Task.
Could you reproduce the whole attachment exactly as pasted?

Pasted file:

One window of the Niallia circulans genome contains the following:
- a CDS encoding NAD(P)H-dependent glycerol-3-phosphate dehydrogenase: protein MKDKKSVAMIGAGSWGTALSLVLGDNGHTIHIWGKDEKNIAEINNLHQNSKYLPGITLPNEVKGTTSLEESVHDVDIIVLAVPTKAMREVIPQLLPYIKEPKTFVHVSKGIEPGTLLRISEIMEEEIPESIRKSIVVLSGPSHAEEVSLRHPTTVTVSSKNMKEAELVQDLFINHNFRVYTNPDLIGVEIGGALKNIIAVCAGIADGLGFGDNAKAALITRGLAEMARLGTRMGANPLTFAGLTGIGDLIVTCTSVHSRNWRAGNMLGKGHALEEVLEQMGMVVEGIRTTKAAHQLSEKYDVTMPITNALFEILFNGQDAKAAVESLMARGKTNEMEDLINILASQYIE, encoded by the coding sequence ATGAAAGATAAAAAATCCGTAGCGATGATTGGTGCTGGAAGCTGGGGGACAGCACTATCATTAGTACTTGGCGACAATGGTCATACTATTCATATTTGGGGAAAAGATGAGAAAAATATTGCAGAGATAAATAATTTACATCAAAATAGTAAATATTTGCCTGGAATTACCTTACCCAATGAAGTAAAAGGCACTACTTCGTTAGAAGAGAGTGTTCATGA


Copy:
One window of the Niallia circulans genome contains the following:
- a CDS encoding NAD(P)H-dependent glycerol-3-phosphate dehydrogenase: protein MKDKKSVAMIGAGSWGTALSLVLGDNGHTIHIWGKDEKNIAEINNLHQNSKYLPGITLPNEVKGTTSLEESVHDVDIIVLAVPTKAMREVIPQLLPYIKEPKTFVHVSKGIEPGTLLRISEIMEEEIPESIRKSIVVLSGPSHAEEVSLRHPTTVTVSSKNMKEAELVQDLFINHNFRVYTNPDLIGVEIGGALKNIIAVCAGIADGLGFGDNAKAALITRGLAEMARLGTRMGANPLTFAGLTGIGDLIVTCTSVHSRNWRAGNMLGKGHALEEVLEQMGMVVEGIRTTKAAHQLSEKYDVTMPITNALFEILFNGQDAKAAVESLMARGKTNEMEDLINILASQYIE, encoded by the coding sequence ATGAAAGATAAAAAATCCGTAGCGATGATTGGTGCTGGAAGCTGGGGGACAGCACTATCATTAGTACTTGGCGACAATGGTCATACTATTCATATTTGGGGAAAAGATGAGAAAAATATTGCAGAGATAAATAATTTACATCAAAATAGTAAATATTTGCCTGGAATTACCTTACCCAATGAAGTAAAAGGCACTACTTCGTTAGAAGAGAGTGTTCATGA